Renowned choreographer Mark Morris has created a ten-part series, focusing on the music and dance of the South India. Mark will present an opening talk on Thursday, October 27 at the Anya and Andrew Shiva Gallery at John Jay College. Joining him to kick off the series will be the legendary Lakshmi Vishwanathan, a pioneer choreographer and instructor who has been Mark’s friend and colleague for two decades.
“I saw Mark’s work when I visited New York in 1999, and became an ardent admirer,” says
Lakshmi. “What struck me the most immediately was his sense of music. My own dance is
visual music’...but the way he visualized classical music as modern dance had a special appeal for me. In my discipline, a grand master of dance is one who has both originality and imagination (manodharama in Sanskrit). Mark has both in good measure.”
Lakshmi has been performing for 50 years, chiefly in the classical Indian dance style of Bharatanatyam. (She holds the distinction of having danced in one of the very first color TV programs produced in the US.)
“Bharatanatyam is South Indian in origin and style,” explains Lakshmi. “It also uses South Indian classical music in all its variety for its vast repertoire of dances. It has a visual appeal because of the co-ordination of movement, hard-tapping footwork, gestures and facial expressions. There is an exciting array of rhythm, as well as grace in the movements of the dancer.”
Lakshmi notes that the influence of India on her friend Mark's creative spirit has been profound. “I think South Indian classical music has kindled Mark’s imagination in many ways, as has the geometry and intricacy of the gestures of Indian dance,” she says. “When I choreograph for a group, I often think of two things which I have observed in Mark's work.
The ‘surprise’ element...his dancers make the most unexpected moves, and that is exciting. Another aspect that I draw inspiration from is his sense of humor and wit. I think we share this personality trait.”
The Mark Morris Dance Group will perform two previous works, “O Rangasayee” and “Serenade,” as well as premiere a new piece based on the work of composer Terry Riley.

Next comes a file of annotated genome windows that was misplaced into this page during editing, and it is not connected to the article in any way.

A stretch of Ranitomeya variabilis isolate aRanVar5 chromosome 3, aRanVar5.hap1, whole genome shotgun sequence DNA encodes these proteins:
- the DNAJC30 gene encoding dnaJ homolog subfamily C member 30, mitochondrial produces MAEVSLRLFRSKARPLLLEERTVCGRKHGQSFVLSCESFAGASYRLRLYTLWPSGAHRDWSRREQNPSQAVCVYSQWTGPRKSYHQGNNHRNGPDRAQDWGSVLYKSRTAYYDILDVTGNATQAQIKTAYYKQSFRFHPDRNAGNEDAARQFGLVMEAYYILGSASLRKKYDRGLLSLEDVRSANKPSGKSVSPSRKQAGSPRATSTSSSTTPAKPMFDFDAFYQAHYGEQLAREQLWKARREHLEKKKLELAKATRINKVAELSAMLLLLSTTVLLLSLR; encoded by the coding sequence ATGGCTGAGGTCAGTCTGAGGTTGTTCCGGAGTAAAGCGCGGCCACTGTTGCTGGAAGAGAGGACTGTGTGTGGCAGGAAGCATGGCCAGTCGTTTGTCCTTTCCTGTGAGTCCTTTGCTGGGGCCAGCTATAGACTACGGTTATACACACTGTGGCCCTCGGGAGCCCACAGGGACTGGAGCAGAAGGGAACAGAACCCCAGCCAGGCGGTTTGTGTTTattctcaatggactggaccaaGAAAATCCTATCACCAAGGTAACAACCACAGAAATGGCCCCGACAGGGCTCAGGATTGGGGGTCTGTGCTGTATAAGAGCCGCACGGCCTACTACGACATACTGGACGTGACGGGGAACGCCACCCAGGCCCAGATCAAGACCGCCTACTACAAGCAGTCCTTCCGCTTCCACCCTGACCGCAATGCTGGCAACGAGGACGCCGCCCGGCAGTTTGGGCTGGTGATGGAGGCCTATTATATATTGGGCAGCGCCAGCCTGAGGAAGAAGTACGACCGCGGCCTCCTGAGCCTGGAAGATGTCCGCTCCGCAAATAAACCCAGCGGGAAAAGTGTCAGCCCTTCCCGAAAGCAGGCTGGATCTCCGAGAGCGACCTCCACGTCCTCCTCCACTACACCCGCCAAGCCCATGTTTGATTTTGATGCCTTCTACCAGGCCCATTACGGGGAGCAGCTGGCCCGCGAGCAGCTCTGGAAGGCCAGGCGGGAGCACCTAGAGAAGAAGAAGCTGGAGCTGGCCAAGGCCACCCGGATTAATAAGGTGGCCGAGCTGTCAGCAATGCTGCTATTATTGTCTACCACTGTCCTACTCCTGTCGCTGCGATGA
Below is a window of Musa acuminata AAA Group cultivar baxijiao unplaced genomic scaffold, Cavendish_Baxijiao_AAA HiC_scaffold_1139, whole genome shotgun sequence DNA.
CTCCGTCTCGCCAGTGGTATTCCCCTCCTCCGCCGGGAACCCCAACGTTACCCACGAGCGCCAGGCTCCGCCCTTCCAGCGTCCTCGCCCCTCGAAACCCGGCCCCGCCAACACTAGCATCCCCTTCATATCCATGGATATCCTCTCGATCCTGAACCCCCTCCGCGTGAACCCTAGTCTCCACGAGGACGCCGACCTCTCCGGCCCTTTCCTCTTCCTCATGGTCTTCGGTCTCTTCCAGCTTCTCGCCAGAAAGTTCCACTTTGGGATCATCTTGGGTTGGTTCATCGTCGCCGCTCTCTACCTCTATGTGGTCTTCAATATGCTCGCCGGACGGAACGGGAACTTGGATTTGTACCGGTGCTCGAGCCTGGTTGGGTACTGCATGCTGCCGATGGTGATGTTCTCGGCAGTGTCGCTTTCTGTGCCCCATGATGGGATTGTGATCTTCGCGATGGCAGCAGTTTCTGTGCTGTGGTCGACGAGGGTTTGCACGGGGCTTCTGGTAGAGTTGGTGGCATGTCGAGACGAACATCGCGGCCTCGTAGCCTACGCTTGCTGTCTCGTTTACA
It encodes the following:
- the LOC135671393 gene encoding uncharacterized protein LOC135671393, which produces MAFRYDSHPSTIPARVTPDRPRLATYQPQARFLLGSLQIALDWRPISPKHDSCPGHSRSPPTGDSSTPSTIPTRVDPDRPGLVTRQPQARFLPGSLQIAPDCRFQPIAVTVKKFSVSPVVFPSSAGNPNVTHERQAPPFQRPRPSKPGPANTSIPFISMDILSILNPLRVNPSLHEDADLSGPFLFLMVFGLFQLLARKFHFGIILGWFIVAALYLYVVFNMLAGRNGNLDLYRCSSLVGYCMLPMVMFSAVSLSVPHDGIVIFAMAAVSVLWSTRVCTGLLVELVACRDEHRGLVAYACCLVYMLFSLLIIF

Lakshmi speaks highly of the dance groups that will be performing, starting with the all-male Kerala Kalamandalam Kathakali Troupe. “The high voltage drama of Kathakali will be a new experience for many,” says Lakshmi. “And then there is the popular Nrityagram dance group.” This all-female troupe will perform November 2 and 4, while the musicians that perform with Nrityagram will take center stage themselves to perform “A Little Night Music” at 10 pm on November 3rd.
There will also be performances by two very popular vocalists: Academy-Award nominee Bombay Jayashri; and writer and activist TM Krishna on the closing evening of Sunday Nov. 6. “Seldom do vocalists of South Indian classical music, known as Carnatic music, perform for Americans,” notes Lakshmi. “The two stalwarts Jayashri and Krishna will create a new following.”
Percussionist V. Selvaganesh takes the stage on Nov. 1. “The magic of rhythm produced by Selvaganesh on a small piece of stretched leather (Kanjira, one of the oldest primitive Indian drums) will make the young and old speechless.”
“This is a rich mix,” says Lakshmi of the overall series. “You are juxtaposing South Indian classical vocal music—which is seldom presented in this kind of setting—alongside modern dance by the Mark Morris dance group. Besides this there are classic Indian films by
Satyajit Ray, which will move you to tears, as well as the Jeanne Renoir film –The River, which many have never seen before. I don't think there has been such a variety of Indian music, dance and cinema events all in one season in one place...indeed very exciting!”
Lakshmi feels that Mark is the perfect orchestrator of this significant cultural event. “I think the fact that an iconic arts personality of New York like Mark Morris is the curator of Sounds Of India is by itself a huge attraction,” she says. “With Lincoln Center hosting the festival, it is a second plus point. Mark is a significant leader of modern aesthetics who can provoke audiences to not merely enjoy, but also to think. The mainstream audience of New York will show up to "see" and "hear" South India through an eclectic choice of dances and music.”